Brush with Fame

LONDON — She stares wide-eyed from the canvas, lips slightly parted, auburn hair spilling over creamy shoulders. Sexy, expressive and famous for her ability to hold a pose for hours, Emma Hart — later Lady Hamilton and Lord Nelson’s...

But when 16-year-old Emma, an unwed mother and at the time the mistress of Romney’s friend Charles Greville, burst onto the scene in 1782, Romney’s career changed forever. Inspired by Emma’s beauty, big personality and social ambitions, he began painting "creative portraits" alongside the routine portraits of his wealthy patrons.

Romney transformed Emma into Circe, Joan of Arc, Calypso, the Magdalene and Titania. He also painted her in more humble form in "The Spinstress," and in everyday garb, wearing a straw hat and a pout, or sporting morning dress and a dreamy expression.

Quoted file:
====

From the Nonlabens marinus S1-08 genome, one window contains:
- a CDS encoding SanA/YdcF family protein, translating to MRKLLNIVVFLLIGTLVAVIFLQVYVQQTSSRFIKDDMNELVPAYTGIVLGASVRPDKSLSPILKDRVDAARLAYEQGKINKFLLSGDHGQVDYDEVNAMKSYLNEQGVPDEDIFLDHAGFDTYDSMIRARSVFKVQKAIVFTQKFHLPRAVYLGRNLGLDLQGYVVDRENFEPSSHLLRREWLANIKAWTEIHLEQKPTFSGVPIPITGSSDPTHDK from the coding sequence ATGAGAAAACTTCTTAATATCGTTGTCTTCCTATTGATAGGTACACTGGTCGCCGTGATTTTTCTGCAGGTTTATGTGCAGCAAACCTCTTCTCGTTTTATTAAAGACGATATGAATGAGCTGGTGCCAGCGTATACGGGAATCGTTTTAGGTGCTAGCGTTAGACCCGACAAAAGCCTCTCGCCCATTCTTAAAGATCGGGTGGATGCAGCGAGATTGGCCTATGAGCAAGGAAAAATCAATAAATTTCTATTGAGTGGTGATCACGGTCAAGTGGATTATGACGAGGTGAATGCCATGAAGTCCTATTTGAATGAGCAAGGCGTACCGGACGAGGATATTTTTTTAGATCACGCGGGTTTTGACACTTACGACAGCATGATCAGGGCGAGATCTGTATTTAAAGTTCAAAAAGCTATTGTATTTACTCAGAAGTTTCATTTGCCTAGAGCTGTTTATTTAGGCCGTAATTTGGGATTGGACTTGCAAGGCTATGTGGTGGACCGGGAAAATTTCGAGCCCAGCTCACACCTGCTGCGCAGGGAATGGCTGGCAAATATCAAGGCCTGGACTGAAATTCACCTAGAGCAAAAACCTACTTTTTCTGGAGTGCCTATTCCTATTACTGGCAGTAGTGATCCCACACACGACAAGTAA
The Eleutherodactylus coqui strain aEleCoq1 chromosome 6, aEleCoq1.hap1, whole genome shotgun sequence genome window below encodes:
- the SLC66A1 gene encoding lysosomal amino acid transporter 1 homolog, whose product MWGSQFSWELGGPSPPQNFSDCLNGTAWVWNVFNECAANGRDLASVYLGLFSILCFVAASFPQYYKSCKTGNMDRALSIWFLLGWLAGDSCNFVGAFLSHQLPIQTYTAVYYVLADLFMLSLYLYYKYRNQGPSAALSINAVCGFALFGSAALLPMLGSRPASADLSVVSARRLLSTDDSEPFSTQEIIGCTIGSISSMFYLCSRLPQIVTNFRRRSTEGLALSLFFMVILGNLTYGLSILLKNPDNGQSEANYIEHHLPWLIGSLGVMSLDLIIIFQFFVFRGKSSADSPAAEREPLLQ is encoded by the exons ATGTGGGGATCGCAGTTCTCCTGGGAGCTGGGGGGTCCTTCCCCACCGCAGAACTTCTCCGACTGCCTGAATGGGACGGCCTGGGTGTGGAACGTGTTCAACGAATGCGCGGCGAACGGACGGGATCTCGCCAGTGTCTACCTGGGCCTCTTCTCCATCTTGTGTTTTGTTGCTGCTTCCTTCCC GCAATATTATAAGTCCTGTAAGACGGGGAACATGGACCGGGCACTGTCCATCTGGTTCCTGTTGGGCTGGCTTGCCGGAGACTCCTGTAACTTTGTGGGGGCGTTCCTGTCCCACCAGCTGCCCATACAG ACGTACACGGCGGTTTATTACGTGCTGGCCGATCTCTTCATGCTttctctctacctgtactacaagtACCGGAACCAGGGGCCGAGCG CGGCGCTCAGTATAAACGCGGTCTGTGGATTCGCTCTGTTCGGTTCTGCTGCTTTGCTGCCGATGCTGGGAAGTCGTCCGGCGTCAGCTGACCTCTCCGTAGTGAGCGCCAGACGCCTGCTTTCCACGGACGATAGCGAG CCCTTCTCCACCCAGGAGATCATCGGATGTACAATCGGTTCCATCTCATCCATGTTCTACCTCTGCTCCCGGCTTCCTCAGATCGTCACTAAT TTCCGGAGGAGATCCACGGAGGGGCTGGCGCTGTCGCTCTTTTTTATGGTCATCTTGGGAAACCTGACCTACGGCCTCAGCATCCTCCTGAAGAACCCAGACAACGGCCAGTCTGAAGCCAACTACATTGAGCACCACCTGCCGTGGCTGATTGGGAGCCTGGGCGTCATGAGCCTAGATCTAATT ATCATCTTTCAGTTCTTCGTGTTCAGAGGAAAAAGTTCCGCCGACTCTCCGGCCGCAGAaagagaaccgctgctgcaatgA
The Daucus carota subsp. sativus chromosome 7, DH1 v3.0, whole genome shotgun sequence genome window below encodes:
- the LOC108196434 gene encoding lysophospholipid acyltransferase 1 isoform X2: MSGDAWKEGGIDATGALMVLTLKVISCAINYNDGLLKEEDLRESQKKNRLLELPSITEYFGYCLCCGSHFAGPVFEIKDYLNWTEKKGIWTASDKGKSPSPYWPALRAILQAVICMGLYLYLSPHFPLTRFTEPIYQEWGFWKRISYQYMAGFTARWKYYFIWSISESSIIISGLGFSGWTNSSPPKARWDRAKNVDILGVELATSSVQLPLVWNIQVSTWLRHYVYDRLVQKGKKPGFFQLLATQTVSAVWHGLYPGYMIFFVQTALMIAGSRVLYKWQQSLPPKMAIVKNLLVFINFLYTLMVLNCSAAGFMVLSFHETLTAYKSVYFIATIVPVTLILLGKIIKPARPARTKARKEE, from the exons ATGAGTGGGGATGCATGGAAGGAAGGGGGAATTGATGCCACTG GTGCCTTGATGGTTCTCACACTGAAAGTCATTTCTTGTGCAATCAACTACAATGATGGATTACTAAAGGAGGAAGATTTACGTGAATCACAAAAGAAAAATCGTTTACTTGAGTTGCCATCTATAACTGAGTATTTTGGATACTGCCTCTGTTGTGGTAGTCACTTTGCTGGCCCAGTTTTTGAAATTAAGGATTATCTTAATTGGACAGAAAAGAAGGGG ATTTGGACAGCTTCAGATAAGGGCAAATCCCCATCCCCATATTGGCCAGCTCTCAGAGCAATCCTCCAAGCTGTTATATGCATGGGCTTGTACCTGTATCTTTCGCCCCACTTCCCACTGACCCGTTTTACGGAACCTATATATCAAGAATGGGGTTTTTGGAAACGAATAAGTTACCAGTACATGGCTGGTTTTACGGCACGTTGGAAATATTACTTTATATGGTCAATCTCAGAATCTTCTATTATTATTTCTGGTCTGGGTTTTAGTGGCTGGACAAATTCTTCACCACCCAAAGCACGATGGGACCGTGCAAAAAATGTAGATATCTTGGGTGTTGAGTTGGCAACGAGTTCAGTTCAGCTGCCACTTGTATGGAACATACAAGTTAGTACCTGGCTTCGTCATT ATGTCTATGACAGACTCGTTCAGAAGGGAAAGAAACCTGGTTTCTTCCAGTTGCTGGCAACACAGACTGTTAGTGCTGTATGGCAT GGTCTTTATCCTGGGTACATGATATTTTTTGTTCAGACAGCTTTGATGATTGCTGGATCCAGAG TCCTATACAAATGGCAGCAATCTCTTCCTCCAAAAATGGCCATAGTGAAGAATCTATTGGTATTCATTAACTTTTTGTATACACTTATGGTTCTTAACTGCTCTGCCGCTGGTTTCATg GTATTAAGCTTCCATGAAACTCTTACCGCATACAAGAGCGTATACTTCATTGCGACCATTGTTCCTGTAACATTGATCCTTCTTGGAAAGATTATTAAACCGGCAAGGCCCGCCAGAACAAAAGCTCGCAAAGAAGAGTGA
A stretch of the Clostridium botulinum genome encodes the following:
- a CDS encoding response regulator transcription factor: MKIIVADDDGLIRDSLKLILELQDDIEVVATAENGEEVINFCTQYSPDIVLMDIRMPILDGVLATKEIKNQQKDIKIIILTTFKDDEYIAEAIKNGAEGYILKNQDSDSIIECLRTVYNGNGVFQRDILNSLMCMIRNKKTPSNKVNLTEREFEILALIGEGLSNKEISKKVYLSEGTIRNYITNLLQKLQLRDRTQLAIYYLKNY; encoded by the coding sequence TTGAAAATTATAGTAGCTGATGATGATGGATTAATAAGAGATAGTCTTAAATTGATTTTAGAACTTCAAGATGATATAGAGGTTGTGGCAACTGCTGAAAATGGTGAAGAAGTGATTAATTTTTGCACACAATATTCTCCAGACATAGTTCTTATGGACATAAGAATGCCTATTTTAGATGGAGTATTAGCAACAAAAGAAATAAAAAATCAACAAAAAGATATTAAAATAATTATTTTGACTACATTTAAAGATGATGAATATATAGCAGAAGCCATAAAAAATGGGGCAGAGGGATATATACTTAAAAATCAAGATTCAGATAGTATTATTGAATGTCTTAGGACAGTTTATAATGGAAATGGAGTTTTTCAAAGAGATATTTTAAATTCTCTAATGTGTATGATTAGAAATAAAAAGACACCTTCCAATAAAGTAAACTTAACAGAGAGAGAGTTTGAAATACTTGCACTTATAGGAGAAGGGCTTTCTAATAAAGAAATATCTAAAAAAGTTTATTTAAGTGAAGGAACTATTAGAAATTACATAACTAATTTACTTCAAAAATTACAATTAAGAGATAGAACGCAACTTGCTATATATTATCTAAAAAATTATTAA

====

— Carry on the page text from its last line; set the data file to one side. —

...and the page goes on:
Unfortunately, the halcyon days didn’t last. After Lord Nelson’s death, Emma died, a lonely alcoholic, while Romney grew increasingly careless about his work, leaving commissioned portraits unfinished. "He didn’t always produce the goods and he disappointed a number of clients," says Peltz. "He lost the will to follow through."

Indeed, at the end of the exhibition is Romney’s self-portrait: The artist is slumped, staring, defensive, his lip slightly curled. A harbinger, perhaps, of the years of obscurity that awaited him.
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